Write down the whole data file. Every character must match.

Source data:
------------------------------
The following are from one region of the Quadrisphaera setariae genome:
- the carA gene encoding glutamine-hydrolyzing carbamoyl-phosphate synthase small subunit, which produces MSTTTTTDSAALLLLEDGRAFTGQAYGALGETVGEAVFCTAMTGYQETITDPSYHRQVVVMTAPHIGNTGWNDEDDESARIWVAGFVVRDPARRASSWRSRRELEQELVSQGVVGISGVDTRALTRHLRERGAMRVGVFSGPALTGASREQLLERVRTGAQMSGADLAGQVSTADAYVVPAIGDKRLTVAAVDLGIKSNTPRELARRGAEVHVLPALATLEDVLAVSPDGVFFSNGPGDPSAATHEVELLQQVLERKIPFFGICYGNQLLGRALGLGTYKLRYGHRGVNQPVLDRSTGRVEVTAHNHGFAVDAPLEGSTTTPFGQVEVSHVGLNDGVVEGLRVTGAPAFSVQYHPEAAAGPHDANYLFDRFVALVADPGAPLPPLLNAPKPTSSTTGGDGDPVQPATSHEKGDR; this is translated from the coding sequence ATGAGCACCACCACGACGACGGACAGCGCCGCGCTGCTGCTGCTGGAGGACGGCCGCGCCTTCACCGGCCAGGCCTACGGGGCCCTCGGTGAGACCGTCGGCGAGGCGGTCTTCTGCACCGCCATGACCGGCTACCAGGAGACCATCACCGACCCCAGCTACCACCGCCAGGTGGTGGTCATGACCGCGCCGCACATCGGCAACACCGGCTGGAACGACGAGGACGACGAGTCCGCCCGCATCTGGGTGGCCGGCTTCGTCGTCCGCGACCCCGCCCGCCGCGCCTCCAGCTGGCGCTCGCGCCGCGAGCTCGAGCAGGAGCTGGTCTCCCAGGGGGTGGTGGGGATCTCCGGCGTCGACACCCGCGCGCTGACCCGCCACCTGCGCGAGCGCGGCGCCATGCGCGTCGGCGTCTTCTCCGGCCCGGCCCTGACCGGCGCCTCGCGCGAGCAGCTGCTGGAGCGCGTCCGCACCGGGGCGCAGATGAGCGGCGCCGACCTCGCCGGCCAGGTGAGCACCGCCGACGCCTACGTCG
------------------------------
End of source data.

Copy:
The following are from one region of the Quadrisphaera setariae genome:
- the carA gene encoding glutamine-hydrolyzing carbamoyl-phosphate synthase small subunit, which produces MSTTTTTDSAALLLLEDGRAFTGQAYGALGETVGEAVFCTAMTGYQETITDPSYHRQVVVMTAPHIGNTGWNDEDDESARIWVAGFVVRDPARRASSWRSRRELEQELVSQGVVGISGVDTRALTRHLRERGAMRVGVFSGPALTGASREQLLERVRTGAQMSGADLAGQVSTADAYVVPAIGDKRLTVAAVDLGIKSNTPRELARRGAEVHVLPALATLEDVLAVSPDGVFFSNGPGDPSAATHEVELLQQVLERKIPFFGICYGNQLLGRALGLGTYKLRYGHRGVNQPVLDRSTGRVEVTAHNHGFAVDAPLEGSTTTPFGQVEVSHVGLNDGVVEGLRVTGAPAFSVQYHPEAAAGPHDANYLFDRFVALVADPGAPLPPLLNAPKPTSSTTGGDGDPVQPATSHEKGDR; this is translated from the coding sequence ATGAGCACCACCACGACGACGGACAGCGCCGCGCTGCTGCTGCTGGAGGACGGCCGCGCCTTCACCGGCCAGGCCTACGGGGCCCTCGGTGAGACCGTCGGCGAGGCGGTCTTCTGCACCGCCATGACCGGCTACCAGGAGACCATCACCGACCCCAGCTACCACCGCCAGGTGGTGGTCATGACCGCGCCGCACATCGGCAACACCGGCTGGAACGACGAGGACGACGAGTCCGCCCGCATCTGGGTGGCCGGCTTCGTCGTCCGCGACCCCGCCCGCCGCGCCTCCAGCTGGCGCTCGCGCCGCGAGCTCGAGCAGGAGCTGGTCTCCCAGGGGGTGGTGGGGATCTCCGGCGTCGACACCCGCGCGCTGACCCGCCACCTGCGCGAGCGCGGCGCCATGCGCGTCGGCGTCTTCTCCGGCCCGGCCCTGACCGGCGCCTCGCGCGAGCAGCTGCTGGAGCGCGTCCGCACCGGGGCGCAGATGAGCGGCGCCGACCTCGCCGGCCAGGTGAGCACCGCCGACGCCTACGTCG